September Musing: A Basic Approach to Orthodox Christian Administrative Unity


Source: Orthodox Christian Laity

Sunday of Orthodoxy,” at the Greek Orthodox Archdiocesan Cathedral of the Holy Trinity, in New York City on March 8, 2020.

“Take the best parts of everyone…and get together!”

Roula Karcazes, wife of Orthodox Christian Laity Executive Board Member and Attorney George Karcazes, made this remark to me the other night when we were casually discussing the history of the work of OCL and its primary mission and focus.

Race toward Unity

Along with the Board and membership of Orthodox Christian Laity and its membership, I look forward to continuing the race that OCL has run since 1987. This race has been toward several, high-level goals: First – the greater cooperation of the hierarchy, clergy and laity of the Church. Second – transparency and accountability in church governance and financial management. Third – continual renewal of our spiritual lives as Orthodox Christians. Fourth – working toward and supporting the administrative unity of the Orthodox Church in North America.

OCL’s Educational Ministry

To this end, I look forward to continuing and expanding OCL’s educational ministry through in-person events, publications, interviews and online presentations. Keep on the lookout for video interviews of Orthodox authors and leaders that we plan to present in the very near future.


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Create a Vision, then take Actions that move the Church toward Administrative Unity

Uniting all the Orthodox Christian jurisdictions in America has been a topic of prayer, discussion and Pan-Orthodox efforts for decades. Let each of us develop a picture, a vision, of what we want that to look like, and with God’s help, our prayers and efforts will be fulfilled. Let’s not let past, limiting paradigms create barriers. How do we do that? A good start is to follow Roula’s simple but profound advice: “Take the best parts of everyone…and get together.”

We Need Your Help

We invite and need your frank comments. Let us know your vision for the Church in America. Tell us who you’d like us to interview. What can we do to unite the best parts of all of our jurisdictions so that we may achieve the administrative unity that matches the spiritual unity we already possess?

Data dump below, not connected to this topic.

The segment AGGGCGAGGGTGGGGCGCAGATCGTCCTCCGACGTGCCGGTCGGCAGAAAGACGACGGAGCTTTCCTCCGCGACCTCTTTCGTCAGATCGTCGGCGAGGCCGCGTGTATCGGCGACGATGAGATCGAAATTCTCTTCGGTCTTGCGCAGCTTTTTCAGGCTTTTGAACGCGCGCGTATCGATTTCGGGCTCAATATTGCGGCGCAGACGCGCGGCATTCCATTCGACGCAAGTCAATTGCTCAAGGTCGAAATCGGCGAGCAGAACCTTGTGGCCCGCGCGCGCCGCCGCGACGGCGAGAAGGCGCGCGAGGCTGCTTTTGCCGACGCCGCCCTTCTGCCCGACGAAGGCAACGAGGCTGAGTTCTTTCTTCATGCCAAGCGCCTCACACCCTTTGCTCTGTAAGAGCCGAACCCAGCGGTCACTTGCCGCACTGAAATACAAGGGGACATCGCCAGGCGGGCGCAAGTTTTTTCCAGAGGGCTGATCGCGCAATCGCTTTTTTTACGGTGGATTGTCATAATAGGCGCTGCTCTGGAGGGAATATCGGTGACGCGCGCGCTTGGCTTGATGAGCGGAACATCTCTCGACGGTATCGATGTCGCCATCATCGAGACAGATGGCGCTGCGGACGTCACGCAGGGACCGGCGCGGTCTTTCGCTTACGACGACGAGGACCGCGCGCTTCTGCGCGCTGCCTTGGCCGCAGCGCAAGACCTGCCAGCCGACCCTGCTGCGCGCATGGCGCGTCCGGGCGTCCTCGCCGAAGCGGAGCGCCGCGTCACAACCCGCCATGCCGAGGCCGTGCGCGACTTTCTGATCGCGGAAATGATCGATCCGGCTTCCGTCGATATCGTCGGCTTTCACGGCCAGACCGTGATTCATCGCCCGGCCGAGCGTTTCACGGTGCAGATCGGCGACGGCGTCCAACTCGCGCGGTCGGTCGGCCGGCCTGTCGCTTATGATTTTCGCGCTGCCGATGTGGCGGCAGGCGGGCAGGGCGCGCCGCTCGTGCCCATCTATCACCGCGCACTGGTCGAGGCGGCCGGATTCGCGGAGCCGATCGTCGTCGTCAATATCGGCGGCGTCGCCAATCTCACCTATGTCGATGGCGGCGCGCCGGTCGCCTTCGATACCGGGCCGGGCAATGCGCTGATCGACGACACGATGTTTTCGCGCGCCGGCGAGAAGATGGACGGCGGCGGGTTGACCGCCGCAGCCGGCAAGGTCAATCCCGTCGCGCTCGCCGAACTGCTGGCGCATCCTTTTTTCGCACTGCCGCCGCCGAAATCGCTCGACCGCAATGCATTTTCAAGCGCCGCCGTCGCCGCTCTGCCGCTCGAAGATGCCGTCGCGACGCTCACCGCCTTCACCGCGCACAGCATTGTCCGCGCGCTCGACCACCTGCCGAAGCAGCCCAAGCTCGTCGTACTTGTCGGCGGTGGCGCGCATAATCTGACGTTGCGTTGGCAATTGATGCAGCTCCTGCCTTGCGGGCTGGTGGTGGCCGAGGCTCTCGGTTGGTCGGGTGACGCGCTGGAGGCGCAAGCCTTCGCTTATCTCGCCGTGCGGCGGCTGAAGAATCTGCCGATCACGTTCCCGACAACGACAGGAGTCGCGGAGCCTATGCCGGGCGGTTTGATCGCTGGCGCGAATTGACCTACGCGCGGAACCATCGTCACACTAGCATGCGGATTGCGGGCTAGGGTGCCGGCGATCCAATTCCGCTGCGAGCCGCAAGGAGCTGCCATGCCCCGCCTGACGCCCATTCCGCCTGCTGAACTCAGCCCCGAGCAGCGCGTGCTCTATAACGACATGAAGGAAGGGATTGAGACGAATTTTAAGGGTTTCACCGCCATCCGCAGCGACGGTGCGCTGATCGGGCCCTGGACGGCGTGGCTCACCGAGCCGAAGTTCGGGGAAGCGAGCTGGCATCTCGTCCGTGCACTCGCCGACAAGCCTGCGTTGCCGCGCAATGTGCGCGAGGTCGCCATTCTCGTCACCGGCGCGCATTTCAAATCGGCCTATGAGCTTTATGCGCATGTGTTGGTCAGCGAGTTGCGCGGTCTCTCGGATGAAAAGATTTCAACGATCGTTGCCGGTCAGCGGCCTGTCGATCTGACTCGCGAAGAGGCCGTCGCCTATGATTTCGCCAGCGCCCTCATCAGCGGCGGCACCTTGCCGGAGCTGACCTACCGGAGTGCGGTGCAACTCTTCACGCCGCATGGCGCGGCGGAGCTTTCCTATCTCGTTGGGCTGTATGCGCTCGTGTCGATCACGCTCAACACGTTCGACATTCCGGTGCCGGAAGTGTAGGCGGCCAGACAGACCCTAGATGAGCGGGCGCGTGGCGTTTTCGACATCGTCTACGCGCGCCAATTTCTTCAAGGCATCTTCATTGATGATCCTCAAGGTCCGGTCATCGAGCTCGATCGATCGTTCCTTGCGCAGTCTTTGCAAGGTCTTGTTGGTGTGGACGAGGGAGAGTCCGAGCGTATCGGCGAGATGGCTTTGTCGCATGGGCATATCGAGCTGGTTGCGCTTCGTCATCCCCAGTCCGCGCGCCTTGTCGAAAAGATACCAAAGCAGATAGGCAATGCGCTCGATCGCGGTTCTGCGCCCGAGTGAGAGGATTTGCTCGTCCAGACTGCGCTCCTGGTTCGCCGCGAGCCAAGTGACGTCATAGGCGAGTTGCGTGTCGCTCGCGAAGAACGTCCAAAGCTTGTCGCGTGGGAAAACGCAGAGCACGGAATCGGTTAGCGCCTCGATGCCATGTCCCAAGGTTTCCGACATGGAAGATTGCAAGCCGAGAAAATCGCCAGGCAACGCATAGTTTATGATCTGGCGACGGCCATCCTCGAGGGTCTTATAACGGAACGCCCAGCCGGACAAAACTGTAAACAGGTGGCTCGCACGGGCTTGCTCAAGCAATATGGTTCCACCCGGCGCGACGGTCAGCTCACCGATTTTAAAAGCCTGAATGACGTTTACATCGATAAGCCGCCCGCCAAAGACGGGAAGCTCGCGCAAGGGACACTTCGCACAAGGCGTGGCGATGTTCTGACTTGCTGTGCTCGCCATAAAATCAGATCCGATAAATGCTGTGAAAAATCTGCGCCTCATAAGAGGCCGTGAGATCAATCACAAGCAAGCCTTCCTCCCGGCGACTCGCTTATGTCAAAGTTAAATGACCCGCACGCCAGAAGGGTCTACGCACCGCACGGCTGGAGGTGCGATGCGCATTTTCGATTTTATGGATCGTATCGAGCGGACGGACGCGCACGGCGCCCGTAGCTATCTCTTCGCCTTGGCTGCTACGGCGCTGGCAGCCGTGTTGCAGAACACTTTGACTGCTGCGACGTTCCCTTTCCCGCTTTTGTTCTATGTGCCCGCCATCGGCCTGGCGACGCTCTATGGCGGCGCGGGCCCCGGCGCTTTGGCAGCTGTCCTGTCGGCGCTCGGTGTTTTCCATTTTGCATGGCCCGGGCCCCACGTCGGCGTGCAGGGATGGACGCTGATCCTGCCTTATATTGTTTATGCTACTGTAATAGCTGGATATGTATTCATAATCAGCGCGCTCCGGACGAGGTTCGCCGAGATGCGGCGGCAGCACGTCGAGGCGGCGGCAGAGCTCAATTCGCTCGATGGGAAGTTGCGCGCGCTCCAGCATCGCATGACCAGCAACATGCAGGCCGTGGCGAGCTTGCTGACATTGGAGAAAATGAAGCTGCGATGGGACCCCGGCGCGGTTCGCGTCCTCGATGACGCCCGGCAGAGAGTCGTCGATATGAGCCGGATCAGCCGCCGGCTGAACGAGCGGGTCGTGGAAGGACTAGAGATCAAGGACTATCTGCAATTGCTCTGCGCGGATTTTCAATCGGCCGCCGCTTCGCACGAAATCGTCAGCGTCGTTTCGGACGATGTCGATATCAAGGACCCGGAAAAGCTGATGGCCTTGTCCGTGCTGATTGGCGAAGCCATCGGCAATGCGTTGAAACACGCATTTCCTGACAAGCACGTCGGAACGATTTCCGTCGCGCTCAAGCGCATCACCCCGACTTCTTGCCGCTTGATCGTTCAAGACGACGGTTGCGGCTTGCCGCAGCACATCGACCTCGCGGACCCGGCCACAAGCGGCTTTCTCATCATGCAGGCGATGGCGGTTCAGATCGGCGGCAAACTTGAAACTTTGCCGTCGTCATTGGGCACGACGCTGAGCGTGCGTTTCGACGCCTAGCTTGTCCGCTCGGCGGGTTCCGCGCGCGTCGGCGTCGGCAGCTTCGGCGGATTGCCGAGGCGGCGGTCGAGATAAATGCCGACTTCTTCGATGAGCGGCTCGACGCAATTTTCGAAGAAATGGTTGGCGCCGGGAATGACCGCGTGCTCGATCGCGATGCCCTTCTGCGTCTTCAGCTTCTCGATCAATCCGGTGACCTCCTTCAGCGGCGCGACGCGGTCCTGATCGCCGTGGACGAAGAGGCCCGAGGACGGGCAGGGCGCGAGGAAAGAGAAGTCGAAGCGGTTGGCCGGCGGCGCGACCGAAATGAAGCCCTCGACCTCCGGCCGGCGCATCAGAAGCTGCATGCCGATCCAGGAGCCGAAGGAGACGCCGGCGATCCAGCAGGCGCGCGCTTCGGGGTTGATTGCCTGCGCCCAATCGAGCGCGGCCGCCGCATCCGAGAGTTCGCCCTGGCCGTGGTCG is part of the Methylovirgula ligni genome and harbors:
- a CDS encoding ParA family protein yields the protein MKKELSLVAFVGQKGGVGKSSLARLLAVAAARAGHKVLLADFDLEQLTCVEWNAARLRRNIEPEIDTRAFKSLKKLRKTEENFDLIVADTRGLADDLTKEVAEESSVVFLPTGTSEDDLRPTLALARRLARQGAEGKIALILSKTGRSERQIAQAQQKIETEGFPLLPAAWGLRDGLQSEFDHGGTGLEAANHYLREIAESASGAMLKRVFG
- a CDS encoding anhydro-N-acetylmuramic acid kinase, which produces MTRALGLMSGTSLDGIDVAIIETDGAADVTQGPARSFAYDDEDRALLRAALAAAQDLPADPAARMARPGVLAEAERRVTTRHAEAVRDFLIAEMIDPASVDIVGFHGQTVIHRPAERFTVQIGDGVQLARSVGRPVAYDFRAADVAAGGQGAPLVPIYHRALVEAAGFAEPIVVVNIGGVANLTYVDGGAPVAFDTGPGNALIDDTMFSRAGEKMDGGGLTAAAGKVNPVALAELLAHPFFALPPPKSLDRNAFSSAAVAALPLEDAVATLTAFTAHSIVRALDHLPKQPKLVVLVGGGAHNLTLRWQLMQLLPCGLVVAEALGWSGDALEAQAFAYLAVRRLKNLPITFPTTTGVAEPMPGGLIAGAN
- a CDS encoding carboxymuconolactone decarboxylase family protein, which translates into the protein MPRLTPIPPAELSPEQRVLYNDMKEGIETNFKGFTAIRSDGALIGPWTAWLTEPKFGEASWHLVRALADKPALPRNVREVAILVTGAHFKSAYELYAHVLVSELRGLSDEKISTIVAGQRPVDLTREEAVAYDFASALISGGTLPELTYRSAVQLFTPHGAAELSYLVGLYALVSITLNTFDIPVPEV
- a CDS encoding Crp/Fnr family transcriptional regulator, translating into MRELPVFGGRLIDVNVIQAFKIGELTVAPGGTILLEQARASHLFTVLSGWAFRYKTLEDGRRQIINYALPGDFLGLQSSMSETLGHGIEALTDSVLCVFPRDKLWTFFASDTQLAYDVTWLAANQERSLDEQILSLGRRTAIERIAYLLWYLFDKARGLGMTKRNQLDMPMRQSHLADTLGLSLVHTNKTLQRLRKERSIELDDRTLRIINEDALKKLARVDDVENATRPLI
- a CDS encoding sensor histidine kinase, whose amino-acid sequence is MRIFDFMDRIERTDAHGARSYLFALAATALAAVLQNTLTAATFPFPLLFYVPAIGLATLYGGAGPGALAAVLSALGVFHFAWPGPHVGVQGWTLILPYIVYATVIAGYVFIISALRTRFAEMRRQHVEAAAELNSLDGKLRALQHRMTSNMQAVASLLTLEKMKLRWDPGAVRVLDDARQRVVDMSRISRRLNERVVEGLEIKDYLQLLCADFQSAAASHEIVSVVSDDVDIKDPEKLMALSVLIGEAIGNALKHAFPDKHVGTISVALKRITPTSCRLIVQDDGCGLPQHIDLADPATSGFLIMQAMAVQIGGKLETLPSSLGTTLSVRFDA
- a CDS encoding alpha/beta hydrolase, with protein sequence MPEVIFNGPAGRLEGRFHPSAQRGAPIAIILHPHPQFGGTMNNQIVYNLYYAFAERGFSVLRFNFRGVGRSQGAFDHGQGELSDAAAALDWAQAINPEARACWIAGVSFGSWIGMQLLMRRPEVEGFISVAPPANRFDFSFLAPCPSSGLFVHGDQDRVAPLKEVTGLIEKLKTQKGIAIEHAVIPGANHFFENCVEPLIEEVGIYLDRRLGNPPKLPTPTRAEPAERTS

David Oancea
Executive Director



  1. Hi David,
    OCL has been at the unification effort for some thirty odd years now, and the hierarchs show no urgency at all in working towards unity. They will offer some lip service to the cause, but no real action towards resolution. It would appear each jurisdictions has its piece of the American pie and they are satisfied with that. It also seems that they are not too keen on having to compromise with each administratively to achieve unity. I think the Ethnics like things just the way they are.
    One way to put a fire under the hierarchs, would be to use the only leverage the Laity have, which is withholding some or all funds from the operation of the Church. The problem with that solution is, most of the Laity would be unwilling to participate in such an action. The only other solution would be to convince the deep pocket congregants to put pressure on the hierarchs to act on unification, and I don’t think that is likely to happen either. I wish you all the best in your new position, and I pray it works out for all of us.
    In Christ,

  2. George Matsoukas on

    Orthodox Christianity as a missionary church, ministering to God’s people, fulfilling the Great Commission of Christ, and in canonical order, is our responsibility. This is why unity matters. We must work in unity in our communities. Our clergy associations need to model unity, and we as faithful people of God need to assist them in doing the work involved. This is God’s will for His Church in the USA. Share your good works, so we too can emulate them.

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